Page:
Quiet week expected as the Gulf of Mexico sees rapid warming this May


  • No tropical activity expected this week
  • A disturbance may form in the southern Caribbean next week, but it will likely head due north or northeast out to sea quickly.
  • Water temperatures are rapidly warming in the Gulf of Mexico.

Quiet for the next week or so

The good news is that as hurricane season officially kicks off this week, we have nothing of note out there to discuss. The only thing catching my eye right now is the potential for a disturbance in the southern Caribbean sometime next week that may lift northward or off to the northeast into the Atlantic, quickly lifting out to sea. For now, that seems like an inconsequential item, so we’ll end our discussion there.

The Eastern Pacific seems relatively muted for the next several days as well. So, we’ll close the month of May on a positive note.

Our next big seasonal forecast update will come on June 11th from the researchers at Colorado State. I doubt anything will significantly change.

Gulf of Mexico rapidly warming

About three or four weeks ago, Gulf of Mexico water temperatures were running just a smidge above average. Even compared to a year prior, they were actually not too bad. As is often the case in May, things can change quickly in the Gulf, and indeed they have. We started May with water temps running about a week or less ahead of schedule. We have accelerated that pace and are now running two to three weeks ahead of normal, per analysis from the University of Arizona.

Water temperatures in the Gulf of Mexico have stepped on the accelerator this month and are now sitting at record levels for late May. (Kim Wood/University of Arizona)

Not only have they accelerated this month, those water temperatures are currently at record levels for the time of year. You can see from the map inset above that the western Gulf and Florida coast is running about 2 to 3°C above normal, while the central Gulf is running about 0.5 to 1°C above normal. Gulf water temps can fluctuate rapidly, and even over the last week or so, we’ve seen temps in the western Gulf slow down their rise or even backpedal a bit, while the central Gulf sees some faster warming. While this is probably best described as concerning, it’s also somewhat typical Gulf behavior — just occurring at record levels of warmth. Wherein lies the problem for the 2024 hurricane season.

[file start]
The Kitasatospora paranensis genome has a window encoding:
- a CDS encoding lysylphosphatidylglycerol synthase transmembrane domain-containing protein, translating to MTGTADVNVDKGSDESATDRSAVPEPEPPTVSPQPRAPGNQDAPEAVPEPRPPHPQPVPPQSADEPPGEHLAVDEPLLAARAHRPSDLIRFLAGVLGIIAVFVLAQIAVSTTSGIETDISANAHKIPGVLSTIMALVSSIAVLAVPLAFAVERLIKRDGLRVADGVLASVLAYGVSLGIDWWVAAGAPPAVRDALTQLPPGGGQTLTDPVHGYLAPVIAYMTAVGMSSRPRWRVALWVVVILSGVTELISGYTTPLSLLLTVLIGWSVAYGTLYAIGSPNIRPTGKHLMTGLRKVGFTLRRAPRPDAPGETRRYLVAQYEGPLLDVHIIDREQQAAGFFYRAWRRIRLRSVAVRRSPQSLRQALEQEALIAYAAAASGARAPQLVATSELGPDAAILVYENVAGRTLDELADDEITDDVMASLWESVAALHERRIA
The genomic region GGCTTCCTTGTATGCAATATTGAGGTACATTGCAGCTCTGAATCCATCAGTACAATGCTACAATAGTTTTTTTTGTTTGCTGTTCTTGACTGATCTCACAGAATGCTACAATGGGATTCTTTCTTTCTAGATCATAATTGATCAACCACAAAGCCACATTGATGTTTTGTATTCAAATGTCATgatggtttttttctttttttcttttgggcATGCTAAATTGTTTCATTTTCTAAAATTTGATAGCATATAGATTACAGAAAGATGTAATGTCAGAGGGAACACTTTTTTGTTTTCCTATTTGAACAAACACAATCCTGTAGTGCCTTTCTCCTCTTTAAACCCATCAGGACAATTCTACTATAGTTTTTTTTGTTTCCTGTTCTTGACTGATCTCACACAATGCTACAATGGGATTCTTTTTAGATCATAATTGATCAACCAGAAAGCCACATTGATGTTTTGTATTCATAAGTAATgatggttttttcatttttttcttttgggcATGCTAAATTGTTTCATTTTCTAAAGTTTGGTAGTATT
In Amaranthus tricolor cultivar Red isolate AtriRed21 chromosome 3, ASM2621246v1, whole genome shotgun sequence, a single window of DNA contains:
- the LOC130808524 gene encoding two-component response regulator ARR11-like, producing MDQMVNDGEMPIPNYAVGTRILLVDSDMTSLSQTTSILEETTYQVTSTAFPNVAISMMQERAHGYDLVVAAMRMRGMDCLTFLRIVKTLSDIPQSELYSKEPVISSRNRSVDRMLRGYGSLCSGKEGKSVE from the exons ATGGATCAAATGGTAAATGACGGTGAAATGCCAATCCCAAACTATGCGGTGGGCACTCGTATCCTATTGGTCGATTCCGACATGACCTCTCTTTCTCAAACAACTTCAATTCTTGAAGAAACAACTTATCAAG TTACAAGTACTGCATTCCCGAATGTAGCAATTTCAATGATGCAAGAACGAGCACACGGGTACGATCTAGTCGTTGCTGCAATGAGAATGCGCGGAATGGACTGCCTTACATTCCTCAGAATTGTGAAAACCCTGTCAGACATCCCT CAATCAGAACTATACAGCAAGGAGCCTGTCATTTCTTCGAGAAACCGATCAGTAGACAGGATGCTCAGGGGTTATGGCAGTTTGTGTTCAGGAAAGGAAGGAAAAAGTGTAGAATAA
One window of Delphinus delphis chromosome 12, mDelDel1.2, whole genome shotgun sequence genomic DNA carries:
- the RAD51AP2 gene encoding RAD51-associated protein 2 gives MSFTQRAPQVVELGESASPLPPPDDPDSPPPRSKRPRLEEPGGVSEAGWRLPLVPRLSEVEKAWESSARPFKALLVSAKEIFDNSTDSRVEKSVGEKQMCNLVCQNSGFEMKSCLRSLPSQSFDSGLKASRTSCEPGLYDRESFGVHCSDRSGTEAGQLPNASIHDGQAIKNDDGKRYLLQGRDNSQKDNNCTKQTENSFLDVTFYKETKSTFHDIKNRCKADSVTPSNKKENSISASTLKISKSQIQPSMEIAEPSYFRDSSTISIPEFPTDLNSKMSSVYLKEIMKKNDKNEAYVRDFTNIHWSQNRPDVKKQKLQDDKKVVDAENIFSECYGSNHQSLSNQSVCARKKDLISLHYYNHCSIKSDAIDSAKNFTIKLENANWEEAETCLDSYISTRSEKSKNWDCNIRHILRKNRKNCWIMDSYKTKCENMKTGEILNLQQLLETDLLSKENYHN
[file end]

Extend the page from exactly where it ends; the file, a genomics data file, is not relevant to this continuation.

Another reminder to prepare for hurricane season, as you should every year.

Hurricane season continues to look like it will be an arduous slog


  • NOAA has unveiled their prediction for the 2024 Atlantic hurricane season, and to no one’s surprise, it’s active.
  • They predict an 85 percent chance of an above normal season with 17 to 25 named storms and 8 to 13 hurricanes.
  • There’s a Caribbean disturbance that is headed out to sea, unlikely to develop, and we may have another one there in about 10 days or so.

First off, apologies for the gap between posts, though it’s not as if anything has been going on in the tropics of late. The derecho event here in Houston has monopolized most of my time and resources, and while we were thankfully ok at my location, many others in Houston are not. Here’s to yet another recovery for this city. So on that happy note, let’s discuss hurricane season again.

NOAA’s seasonal hurricane forecast is big

NOAA has unveiled their seasonal hurricane outlook today, and it’s a doozy (Editor’s note: I used the same intro for the Colorado State hurricane outlook last month). First, the numbers.

  • An 85 percent chance of an above normal season
  • 17 to 25 named storms
  • 8 to 13 hurricanes
  • 4 to 7 major hurricanes
  • Accumulated cyclone energy (ACE) 150 to 245% of the median

In other words, busy.